“Let them eat cake!”
Did she really say it?
After a two-day trial begun on 14 October 1793, Marie Antoinette was convicted by the Revolutionary Tribunal of high treason, and she was executed by guillotine on Place de la Révolution on 16 October 1793. Long after her death, she remains a major historical figure, the subject of books, films and other forms of media. Politically engaged authors have deemed her the quintessential representative of class conflict, western aristocracy and absolutism. Some of her contemporaries, such as Jefferson, attributed to her the start of the French Revolution. For others, Marie Antoinette was a victim of her family ambition and the general situation in France. However, even her critics have recognized her qualities as a mother and her courage in dying.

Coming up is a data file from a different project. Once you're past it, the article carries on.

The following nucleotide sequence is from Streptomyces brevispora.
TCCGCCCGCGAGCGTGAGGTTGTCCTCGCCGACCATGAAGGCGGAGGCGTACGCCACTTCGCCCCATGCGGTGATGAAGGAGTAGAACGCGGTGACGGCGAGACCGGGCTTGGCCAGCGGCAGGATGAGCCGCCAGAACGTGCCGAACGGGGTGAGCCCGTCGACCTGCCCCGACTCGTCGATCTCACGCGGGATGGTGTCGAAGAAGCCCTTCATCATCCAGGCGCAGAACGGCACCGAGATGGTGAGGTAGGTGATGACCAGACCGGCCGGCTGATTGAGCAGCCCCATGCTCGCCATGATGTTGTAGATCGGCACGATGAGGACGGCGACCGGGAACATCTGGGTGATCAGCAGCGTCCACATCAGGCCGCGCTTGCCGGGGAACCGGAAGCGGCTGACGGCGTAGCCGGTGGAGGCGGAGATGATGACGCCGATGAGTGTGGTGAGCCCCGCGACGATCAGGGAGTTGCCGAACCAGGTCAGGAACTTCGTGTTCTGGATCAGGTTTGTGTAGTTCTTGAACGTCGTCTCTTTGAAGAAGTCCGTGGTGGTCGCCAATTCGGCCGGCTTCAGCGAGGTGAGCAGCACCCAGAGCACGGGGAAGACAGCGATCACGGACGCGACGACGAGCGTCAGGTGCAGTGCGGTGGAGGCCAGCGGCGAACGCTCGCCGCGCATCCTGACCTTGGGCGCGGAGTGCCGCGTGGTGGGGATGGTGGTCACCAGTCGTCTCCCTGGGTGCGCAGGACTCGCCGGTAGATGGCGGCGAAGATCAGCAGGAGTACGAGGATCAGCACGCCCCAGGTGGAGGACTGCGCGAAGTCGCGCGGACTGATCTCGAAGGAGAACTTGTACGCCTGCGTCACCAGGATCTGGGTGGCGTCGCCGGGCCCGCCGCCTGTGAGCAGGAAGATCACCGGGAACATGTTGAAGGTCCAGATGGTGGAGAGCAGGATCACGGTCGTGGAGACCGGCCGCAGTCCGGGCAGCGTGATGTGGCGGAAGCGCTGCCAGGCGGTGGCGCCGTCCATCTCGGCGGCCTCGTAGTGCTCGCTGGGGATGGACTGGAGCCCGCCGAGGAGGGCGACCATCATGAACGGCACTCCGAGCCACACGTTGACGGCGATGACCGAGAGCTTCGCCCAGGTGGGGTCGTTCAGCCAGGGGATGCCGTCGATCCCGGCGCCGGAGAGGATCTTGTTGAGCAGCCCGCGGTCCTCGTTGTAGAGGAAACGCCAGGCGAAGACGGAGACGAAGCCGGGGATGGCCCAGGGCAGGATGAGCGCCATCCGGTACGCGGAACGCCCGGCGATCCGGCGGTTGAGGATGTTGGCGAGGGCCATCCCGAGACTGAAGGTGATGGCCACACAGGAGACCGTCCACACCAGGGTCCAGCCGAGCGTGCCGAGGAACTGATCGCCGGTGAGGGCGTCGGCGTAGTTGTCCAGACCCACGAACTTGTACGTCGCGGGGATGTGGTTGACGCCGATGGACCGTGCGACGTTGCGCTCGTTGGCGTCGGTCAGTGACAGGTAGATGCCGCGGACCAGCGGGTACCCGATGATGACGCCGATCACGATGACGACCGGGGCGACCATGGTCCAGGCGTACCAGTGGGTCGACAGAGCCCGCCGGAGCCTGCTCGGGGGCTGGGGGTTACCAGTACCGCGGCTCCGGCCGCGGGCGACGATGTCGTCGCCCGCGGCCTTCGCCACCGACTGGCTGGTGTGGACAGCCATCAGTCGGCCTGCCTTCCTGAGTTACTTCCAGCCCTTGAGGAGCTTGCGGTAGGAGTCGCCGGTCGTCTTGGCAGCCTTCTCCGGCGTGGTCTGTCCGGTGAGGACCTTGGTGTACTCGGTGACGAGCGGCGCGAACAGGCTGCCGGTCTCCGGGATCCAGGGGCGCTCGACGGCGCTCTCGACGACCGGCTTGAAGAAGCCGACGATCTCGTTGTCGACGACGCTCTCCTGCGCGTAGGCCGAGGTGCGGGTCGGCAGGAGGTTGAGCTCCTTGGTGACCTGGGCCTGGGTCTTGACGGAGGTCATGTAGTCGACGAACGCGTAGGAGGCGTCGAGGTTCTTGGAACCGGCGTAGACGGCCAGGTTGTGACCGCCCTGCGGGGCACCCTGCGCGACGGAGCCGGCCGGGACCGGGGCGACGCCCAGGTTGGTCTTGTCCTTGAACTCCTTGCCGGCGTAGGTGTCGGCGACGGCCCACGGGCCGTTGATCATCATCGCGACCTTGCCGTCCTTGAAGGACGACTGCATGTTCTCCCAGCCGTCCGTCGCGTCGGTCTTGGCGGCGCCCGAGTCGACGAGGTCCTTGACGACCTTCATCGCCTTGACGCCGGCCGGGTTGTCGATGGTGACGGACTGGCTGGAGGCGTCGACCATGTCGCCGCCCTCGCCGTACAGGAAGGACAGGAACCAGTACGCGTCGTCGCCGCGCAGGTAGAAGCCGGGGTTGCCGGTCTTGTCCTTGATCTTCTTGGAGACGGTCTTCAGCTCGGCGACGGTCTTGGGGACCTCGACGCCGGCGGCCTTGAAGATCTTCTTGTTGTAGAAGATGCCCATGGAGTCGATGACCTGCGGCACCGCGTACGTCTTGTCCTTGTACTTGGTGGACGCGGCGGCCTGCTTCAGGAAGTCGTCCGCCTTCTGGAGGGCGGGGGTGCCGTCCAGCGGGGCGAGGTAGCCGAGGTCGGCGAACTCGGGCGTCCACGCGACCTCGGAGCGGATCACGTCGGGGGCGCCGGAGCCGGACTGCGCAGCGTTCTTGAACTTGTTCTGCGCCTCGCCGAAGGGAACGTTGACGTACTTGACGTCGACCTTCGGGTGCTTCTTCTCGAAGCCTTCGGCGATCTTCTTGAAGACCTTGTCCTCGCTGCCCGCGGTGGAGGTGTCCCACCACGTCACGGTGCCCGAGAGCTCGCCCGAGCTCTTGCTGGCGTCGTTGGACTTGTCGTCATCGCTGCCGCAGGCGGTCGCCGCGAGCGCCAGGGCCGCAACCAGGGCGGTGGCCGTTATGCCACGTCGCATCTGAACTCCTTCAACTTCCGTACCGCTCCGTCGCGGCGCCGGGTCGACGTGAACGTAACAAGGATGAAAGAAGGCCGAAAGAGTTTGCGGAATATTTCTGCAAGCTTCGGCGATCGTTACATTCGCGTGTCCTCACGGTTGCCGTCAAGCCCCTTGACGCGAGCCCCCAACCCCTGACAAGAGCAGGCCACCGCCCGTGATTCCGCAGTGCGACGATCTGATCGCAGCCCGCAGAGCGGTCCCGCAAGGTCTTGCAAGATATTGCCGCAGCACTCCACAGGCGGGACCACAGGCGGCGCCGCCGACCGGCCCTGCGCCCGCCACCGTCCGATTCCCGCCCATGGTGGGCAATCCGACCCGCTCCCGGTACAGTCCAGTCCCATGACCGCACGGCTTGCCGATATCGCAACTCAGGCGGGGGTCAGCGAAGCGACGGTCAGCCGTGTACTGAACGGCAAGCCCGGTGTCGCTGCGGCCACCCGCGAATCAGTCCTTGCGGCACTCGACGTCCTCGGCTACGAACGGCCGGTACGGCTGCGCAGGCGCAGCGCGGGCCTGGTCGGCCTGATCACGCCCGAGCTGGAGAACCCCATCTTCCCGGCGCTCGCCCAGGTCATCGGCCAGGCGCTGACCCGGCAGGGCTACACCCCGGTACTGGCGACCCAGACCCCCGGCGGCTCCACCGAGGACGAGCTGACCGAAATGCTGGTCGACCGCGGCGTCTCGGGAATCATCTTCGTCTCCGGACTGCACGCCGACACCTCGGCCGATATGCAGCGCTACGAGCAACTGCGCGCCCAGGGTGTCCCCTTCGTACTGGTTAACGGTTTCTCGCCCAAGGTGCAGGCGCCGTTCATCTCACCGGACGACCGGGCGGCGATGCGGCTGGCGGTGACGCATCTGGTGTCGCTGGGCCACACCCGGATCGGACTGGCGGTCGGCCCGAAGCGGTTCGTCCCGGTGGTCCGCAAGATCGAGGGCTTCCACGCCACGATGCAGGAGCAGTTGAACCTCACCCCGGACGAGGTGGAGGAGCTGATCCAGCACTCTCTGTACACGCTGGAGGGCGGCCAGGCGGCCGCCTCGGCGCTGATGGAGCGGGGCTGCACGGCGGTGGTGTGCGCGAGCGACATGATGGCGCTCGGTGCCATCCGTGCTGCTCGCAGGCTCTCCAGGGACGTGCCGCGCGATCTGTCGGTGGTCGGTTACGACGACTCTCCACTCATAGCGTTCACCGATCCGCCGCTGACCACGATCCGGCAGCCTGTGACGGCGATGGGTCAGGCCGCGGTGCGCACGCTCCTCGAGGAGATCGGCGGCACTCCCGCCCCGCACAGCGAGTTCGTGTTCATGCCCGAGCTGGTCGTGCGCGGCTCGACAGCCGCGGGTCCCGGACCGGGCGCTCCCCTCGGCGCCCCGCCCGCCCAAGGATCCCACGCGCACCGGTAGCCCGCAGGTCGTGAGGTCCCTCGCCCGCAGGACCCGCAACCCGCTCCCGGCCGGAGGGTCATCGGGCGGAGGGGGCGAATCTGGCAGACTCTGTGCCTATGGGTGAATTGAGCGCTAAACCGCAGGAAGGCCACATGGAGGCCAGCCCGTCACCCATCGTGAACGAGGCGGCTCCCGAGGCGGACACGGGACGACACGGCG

In A Short Life of Marie Antoinette historian John Abbott takes the reader from Antoinette’s marriage in mere girlhood to the royal stage and her ultimate role as a central figure in European history.